Category Archives: Photography
Every month, Erin Praise-Hintz of Earrings Everyday issues the challenge to make a pair of earrings based on a prompt.
This month’s prompt was a photo of dew covered damselflies:
The prompt led me to create the earrings above. And helped me solve TWO design challenges that had bedeviled me.
I had two “failed” necklaces on my workbench. Both of them had laid there for a LONG time.
One was made with the large frosty/icy aqua lampwork beads you see in the photo above. They had posed a huge design conundrum because they TURN LAVENDER in natural light (I photographed them in florescent light, above.) I had made and remade necklaces with them, but none was “right”.
I also had some Aqua Aura beads on my bench that had been incorporated into several failed necklaces. Aqua Aura is clear crystal quartz that has been heat treated with 24K gold vapor. The treatment causes it to turn aqua and to acquire an iridescent lavender/golden finish. You can see a small bead of Aqua Aura in each of the earrings above.
Erin’s challenge got me to looking at both sets of beads. Finally the thunderclap came: incorporate them into the same jewelry set, incorporating the lavender/aqua lampwork beads; the Aqua Aura (I had one big bead of it and many tiny round ones; light Azore AB Swarovski crystals; lots of tiny Aquamarine beads (rounds and cubes); a few shades of amethyst Swarovski crystals, and two sizes of Amethyst rounds.
Here is the complete set in florescent light, which is the lighting at my office:
It looks AMAZING at the office!
And here it is if I step outside:
OK, but not spectacular.
So, thanks to Erin’s challenge, I have a wonderful statement necklace, matching earrings and a bracelet for each arm.
Two sets of beads that had driven me crazy trying to find a way to use them have come together in a lovely, useful jewelry set. Thanks, Erin!
If you liked my design, head over to my Etsy shop, to the second page, where you will find several items that COULD have been inspired by Erin’s post.
* Newborn Unicorn Twins – a pair of earring disks made with my Mystic Roman Glass Opals
* Northern Lights; Lighting Up the Tundra and Aurora Australis, three pairs of earring disks inspired by the Northern and Southern Lights.
* Underwater at Puerta Vallarta, gorgeous watery translucent and opal clay goddess earrings with matching gemstone adventurine rondelles.
Here is the url of the challenge where you can see what the other participants made:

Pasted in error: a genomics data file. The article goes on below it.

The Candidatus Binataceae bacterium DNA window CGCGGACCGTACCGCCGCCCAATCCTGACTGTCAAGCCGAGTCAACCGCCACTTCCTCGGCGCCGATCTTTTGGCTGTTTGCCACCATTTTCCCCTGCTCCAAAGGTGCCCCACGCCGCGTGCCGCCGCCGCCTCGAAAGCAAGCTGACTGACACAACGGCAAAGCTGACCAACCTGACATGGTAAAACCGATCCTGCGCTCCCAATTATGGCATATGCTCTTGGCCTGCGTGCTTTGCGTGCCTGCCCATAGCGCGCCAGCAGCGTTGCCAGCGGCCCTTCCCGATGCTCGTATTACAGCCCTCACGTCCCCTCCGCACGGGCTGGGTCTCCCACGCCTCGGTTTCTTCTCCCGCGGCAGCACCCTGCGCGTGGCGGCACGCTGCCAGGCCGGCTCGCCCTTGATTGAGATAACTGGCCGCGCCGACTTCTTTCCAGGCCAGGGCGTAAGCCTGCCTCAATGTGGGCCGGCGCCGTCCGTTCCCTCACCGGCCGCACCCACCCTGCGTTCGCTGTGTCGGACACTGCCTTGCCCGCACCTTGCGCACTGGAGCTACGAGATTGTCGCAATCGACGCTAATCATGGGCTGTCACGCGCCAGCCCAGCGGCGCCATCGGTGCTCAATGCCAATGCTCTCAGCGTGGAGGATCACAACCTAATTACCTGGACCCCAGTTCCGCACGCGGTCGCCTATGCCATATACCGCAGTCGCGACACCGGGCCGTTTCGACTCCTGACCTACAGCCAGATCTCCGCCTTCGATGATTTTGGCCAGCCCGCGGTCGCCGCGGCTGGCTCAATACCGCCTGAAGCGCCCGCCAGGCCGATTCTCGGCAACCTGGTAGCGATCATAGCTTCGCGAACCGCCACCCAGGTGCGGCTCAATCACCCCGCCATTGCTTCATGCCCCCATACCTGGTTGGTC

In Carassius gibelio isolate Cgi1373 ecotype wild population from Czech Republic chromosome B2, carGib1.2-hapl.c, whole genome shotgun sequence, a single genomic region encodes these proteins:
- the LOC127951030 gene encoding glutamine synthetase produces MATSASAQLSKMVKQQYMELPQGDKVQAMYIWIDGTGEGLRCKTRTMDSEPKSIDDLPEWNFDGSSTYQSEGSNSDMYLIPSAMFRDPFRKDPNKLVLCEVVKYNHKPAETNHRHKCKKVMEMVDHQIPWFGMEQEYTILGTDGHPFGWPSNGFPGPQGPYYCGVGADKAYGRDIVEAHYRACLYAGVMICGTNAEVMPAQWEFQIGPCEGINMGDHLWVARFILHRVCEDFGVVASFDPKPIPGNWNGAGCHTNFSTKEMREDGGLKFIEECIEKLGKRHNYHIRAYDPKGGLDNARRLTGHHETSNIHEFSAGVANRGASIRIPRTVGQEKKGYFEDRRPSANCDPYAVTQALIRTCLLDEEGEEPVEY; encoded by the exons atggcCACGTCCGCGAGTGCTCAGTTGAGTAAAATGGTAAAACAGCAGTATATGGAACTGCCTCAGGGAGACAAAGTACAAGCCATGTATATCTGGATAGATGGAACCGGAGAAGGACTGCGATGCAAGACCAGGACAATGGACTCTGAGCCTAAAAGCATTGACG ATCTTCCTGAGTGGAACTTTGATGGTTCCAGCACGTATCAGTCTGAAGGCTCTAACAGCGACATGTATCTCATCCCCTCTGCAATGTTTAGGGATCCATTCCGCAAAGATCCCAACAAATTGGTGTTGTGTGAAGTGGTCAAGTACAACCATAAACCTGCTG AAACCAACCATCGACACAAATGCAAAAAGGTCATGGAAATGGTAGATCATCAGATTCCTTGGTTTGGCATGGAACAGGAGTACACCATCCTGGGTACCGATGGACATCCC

The March challenge for Art Bead Scene reminded me of paintings I’d seen of birches at twilight.
I am crazy about birches and have 531 pins of birch trees on my “Birches” board on Pinerest.
Here is the challenge painting:
Edith Carr painted this in 1912 after a six week adventure into rural British Columbia. She called it “Haida Totems”. Birches grow in British Columbia and as far north as Alaska.
My twilight birch beads are inspired by Heather Power’s birch beads, although mine are much, much bigger than hers. I strung them with denim colored button pearls and amethysts.
I also entered the Bead Challenge this month, based on the same photo. Here are Indigo Goddesses.
You can see this month’s challenge at http://www.artbeadscene.blogspot.com/2015/03/march-monthly-challenge.html
Dry Gulch Beads and Jewelry issued a challenge to make something in this palette:
If you’ve been reading this blog long, you know I love a challenge.
I mixed up a translucent silver and three shades of translucent pink from the palette and made the lush, mature, gorgeous female figures for the earrings. I added silver-plated beads, wires and lever backs.
I HAD to photograph the earrings in my ice cream scoop!
Aren’t they beautiful!
They are available in my Etsy shop:
Are you feeling at the end of your rope?
My dear, late friend Fr. Al Durrance used to say this: God can always be found at the end of your rope.
Al had been in the healing ministry for 56 years when he passed last July. He brought me into that ministry in 1994 and I have been privileged to see many miracles because he “got” me that day at the National meeting in Ft. Worth. He waived the “entrance” requirements for the Oder of St. Luke the Physician and inducted me on the spot. I think he knew that I would do all of the required things. I did. In fact, I have taught the course on the healing miracles of Jesus eight times already.
I made these earrings from translucent polymer clay that I kissed gently with silver/granite clay and bronze clay. Only the tiniest bit of each.
I made the silicone molds from a statue of St. Francis of Assisi. The mold for the back is just folds of his habit. See below.
I painted the recesses of the clay ovals with a silver paint and the high points with a gleaming micaceous paint.
They are gorgeous. Below you can see the “back” of one on the left.
They are available in my Etsy shop as a special order. I can do them with hints of silver, pale gold, gold, copper or bronze in the clay. I can put in gray mica or gleaming colorless mica. Or both. I can paint the recesses with silver, gold, copper or bronze. I can paint the high spots with a super thin layer of mica in red, orange, blue, green or violet. I can use wires and lever backs to match the metallic color you have chosen to tint the clay body.
I’d be glad to make a pair for you. I can have them ready to ship within three days.
Yesterday I was photographing some of the lush, female figures that I offer as earring components in my Etsy shop at http://www.susandolphindelaney.wordpress.com.
I found my tongue planted firmly in my cheek.
I have a brick that has MEXICO stamped into it, so I decided to use it as a prop and to place the ladies at famous Mexican beaches.